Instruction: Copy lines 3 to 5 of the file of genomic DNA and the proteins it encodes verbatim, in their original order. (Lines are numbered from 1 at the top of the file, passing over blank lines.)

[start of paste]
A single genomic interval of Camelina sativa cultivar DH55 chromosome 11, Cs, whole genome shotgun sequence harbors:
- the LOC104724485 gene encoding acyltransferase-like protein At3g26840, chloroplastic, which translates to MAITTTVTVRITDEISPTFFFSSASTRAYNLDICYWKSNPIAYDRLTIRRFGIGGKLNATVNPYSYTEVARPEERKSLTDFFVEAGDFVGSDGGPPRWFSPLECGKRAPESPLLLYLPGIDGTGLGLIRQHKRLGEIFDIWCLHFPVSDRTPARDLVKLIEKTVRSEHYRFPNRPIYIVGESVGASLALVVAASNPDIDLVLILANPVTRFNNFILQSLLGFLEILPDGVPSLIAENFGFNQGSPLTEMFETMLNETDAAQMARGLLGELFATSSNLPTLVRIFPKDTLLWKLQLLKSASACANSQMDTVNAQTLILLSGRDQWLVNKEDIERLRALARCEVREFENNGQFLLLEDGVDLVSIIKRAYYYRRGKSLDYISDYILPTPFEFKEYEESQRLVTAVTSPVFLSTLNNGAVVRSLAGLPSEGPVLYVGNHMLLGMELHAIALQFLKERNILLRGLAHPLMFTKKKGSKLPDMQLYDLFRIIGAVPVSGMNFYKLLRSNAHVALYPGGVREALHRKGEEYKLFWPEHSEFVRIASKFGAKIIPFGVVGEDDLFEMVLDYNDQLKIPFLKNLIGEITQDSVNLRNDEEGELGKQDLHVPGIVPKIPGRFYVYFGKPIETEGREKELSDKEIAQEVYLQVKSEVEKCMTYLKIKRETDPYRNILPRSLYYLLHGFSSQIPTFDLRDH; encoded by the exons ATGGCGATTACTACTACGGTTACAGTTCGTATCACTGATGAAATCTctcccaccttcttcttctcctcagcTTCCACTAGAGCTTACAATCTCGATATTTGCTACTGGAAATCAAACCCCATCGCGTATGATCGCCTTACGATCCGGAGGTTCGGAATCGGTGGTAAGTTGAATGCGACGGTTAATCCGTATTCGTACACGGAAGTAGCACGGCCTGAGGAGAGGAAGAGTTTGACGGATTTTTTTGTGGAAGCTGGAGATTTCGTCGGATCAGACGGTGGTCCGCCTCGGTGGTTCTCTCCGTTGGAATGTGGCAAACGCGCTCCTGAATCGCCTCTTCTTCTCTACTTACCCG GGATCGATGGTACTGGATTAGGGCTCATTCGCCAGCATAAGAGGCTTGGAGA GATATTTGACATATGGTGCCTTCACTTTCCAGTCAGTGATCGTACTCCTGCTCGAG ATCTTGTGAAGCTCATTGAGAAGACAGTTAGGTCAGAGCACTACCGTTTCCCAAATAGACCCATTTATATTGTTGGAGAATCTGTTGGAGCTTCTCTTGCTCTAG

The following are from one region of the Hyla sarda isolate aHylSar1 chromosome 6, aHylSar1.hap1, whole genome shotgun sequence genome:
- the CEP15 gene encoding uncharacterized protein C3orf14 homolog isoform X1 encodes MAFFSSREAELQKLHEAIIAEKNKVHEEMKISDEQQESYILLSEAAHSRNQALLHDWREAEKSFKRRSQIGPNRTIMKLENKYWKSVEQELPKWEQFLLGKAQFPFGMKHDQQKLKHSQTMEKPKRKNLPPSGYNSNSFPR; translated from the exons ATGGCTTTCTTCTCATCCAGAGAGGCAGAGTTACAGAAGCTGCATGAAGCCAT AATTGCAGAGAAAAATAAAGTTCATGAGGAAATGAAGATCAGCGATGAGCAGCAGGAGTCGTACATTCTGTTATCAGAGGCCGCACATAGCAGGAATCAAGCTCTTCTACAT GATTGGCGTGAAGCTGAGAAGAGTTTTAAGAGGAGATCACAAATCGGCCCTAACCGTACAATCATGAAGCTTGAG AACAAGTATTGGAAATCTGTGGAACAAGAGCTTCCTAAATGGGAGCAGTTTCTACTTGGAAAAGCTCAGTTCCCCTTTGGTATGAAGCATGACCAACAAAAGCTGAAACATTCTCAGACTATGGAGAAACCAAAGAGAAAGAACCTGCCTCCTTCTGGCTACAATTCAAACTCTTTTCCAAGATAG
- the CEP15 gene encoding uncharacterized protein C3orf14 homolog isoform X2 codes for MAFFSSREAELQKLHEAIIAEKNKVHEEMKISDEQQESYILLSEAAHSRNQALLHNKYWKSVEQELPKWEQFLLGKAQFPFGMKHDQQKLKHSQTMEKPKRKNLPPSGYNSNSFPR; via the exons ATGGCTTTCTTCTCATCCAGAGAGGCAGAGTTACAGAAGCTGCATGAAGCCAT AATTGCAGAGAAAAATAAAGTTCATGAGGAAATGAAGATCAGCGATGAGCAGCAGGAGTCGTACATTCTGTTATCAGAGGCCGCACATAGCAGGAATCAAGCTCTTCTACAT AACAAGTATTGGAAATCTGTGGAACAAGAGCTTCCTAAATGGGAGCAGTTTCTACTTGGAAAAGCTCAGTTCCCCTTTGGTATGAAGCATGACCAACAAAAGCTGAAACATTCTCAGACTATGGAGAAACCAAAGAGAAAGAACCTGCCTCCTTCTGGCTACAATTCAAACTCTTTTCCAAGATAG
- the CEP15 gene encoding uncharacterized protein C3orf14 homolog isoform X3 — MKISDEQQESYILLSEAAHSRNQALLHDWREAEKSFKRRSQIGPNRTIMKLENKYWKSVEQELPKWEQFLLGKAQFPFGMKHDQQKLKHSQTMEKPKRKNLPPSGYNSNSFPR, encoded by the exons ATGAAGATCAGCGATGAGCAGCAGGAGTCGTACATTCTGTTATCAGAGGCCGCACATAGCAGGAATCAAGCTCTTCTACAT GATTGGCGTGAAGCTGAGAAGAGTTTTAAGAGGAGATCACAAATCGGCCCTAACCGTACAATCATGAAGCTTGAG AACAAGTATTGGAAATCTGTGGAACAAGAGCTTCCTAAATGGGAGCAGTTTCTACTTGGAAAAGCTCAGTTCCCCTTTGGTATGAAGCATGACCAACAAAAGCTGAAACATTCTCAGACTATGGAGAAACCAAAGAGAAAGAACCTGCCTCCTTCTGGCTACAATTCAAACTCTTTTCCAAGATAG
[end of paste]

The following are from one region of the Hyla sarda isolate aHylSar1 chromosome 6, aHylSar1.hap1, whole genome shotgun sequence genome:
- the CEP15 gene encoding uncharacterized protein C3orf14 homolog isoform X1 encodes MAFFSSREAELQKLHEAIIAEKNKVHEEMKISDEQQESYILLSEAAHSRNQALLHDWREAEKSFKRRSQIGPNRTIMKLENKYWKSVEQELPKWEQFLLGKAQFPFGMKHDQQKLKHSQTMEKPKRKNLPPSGYNSNSFPR; translated from the exons ATGGCTTTCTTCTCATCCAGAGAGGCAGAGTTACAGAAGCTGCATGAAGCCAT AATTGCAGAGAAAAATAAAGTTCATGAGGAAATGAAGATCAGCGATGAGCAGCAGGAGTCGTACATTCTGTTATCAGAGGCCGCACATAGCAGGAATCAAGCTCTTCTACAT GATTGGCGTGAAGCTGAGAAGAGTTTTAAGAGGAGATCACAAATCGGCCCTAACCGTACAATCATGAAGCTTGAG AACAAGTATTGGAAATCTGTGGAACAAGAGCTTCCTAAATGGGAGCAGTTTCTACTTGGAAAAGCTCAGTTCCCCTTTGGTATGAAGCATGACCAACAAAAGCTGAAACATTCTCAGACTATGGAGAAACCAAAGAGAAAGAACCTGCCTCCTTCTGGCTACAATTCAAACTCTTTTCCAAGATAG
- the CEP15 gene encoding uncharacterized protein C3orf14 homolog isoform X2 codes for MAFFSSREAELQKLHEAIIAEKNKVHEEMKISDEQQESYILLSEAAHSRNQALLHNKYWKSVEQELPKWEQFLLGKAQFPFGMKHDQQKLKHSQTMEKPKRKNLPPSGYNSNSFPR; via the exons ATGGCTTTCTTCTCATCCAGAGAGGCAGAGTTACAGAAGCTGCATGAAGCCAT AATTGCAGAGAAAAATAAAGTTCATGAGGAAATGAAGATCAGCGATGAGCAGCAGGAGTCGTACATTCTGTTATCAGAGGCCGCACATAGCAGGAATCAAGCTCTTCTACAT AACAAGTATTGGAAATCTGTGGAACAAGAGCTTCCTAAATGGGAGCAGTTTCTACTTGGAAAAGCTCAGTTCCCCTTTGGTATGAAGCATGACCAACAAAAGCTGAAACATTCTCAGACTATGGAGAAACCAAAGAGAAAGAACCTGCCTCCTTCTGGCTACAATTCAAACTCTTTTCCAAGATAG